There is a lot of fuss made about Your Name. Online and offline, people are talking about Makoto Shinkai’s anime feature. To date the film is the fourth highest-grossing film of all time in Japan, the 8th-highest grossing traditionally animated film and the highest-grossing anime film worldwide, with a total gross of more than €307 million. It achieved huge critical acclaim and has already claimed 16 awards for its performers, director, music, art and animation. For fans; it has a lot to live up to!
Your Name tells the story of two star-crossed teenagers, Mitsuha Miyamizu and Taki Tachibana. Mitsuha lives in the small sleep town of Itomori in a home she shares with her younger sister and grandmother. They adhere to many traditional customs including making kuchikamizake sake which they offer in a shrine deep in the mountains. Taki lives in a small apartment with his father in Tokyo. A carefree guy despite his short temper, he attends highschool while working part-time in a restaurant.
The pair have little to nothing in common. That is until Taki wakes up one morning and finds himself in Mitsuha’s body. At first both believe themselves to be dreaming but over time come to realise that they are in fact really swapping bodies. Calamity ensues as the pair attempt to make peace with their bizarre situation and try not to meddle in the other’s life too much.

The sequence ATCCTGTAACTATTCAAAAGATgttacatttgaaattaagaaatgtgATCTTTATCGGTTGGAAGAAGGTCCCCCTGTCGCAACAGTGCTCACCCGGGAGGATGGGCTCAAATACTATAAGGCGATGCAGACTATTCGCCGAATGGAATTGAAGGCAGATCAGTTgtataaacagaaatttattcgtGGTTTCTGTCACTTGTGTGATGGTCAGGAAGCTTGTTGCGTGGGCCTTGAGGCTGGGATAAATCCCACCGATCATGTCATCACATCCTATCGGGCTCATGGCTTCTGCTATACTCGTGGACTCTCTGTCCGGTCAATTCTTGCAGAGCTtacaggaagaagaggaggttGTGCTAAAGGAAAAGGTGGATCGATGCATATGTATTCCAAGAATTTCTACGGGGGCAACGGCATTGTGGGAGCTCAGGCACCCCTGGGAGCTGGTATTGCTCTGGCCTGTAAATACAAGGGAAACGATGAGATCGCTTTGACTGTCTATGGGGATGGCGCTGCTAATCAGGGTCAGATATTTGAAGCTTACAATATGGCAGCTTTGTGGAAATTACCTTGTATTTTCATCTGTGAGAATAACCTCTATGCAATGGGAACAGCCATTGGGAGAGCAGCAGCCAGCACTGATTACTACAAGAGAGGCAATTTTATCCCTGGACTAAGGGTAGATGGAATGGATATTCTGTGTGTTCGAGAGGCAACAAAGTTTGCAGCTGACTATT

Not Another Body Swap Movie
Your Name is much more than a Freaky Friday / She’s The Man anime. The body swap genre has been done to death and while the movie relies on some of those tropes (grabby hands, shocked reflections, etc.) they’re put to bed pretty quickly. That’s not to say they aren’t done well or lack humor; particularly when Mitsuha struggles with her new boy body and abashedly fights the urge to explore.
It isn’t about Mitsuha and Taki not liking each other or the pair getting caught in cookie/awkward moments. They aren’t here to learn moral or life lessons from each other. They’re stuck together by chance and are trying to make the most of their situation. As the film progresses, writer and director, Makoto Shinkai, throws the genre for a loop and we learn there is more going on that just a wacky body swap. To go into any more detail would be a disservice to those who have yet to see it needless to say there is so much more to Your Name than what appears on the surface.
New Life Into Old Tricks
Shinkai’s film skips to its own beat. As a creator he draws on typical anime motifs and churns out something new; entertaining and emotional. At its heart Your Name can be seen as a clash of the new against the traditional. Taki lives in the metropolis of Tokyo surrounded by a city that is at the centre of a modern world. While Mitsuha lives in a town steeped in tradition and customs; she herself a shrine maiden. Mitsuha, unsurprisingly as a teenager, yearns to leave her hometown and discover a bigger, brighter and busier world. As the story evolves and the pair come to understand each other, Mitsuha isn’t suddenly more appreciative of her own world as the cliché would have you expect, she is in fact spurred on to travel to Tokyo and find Taki.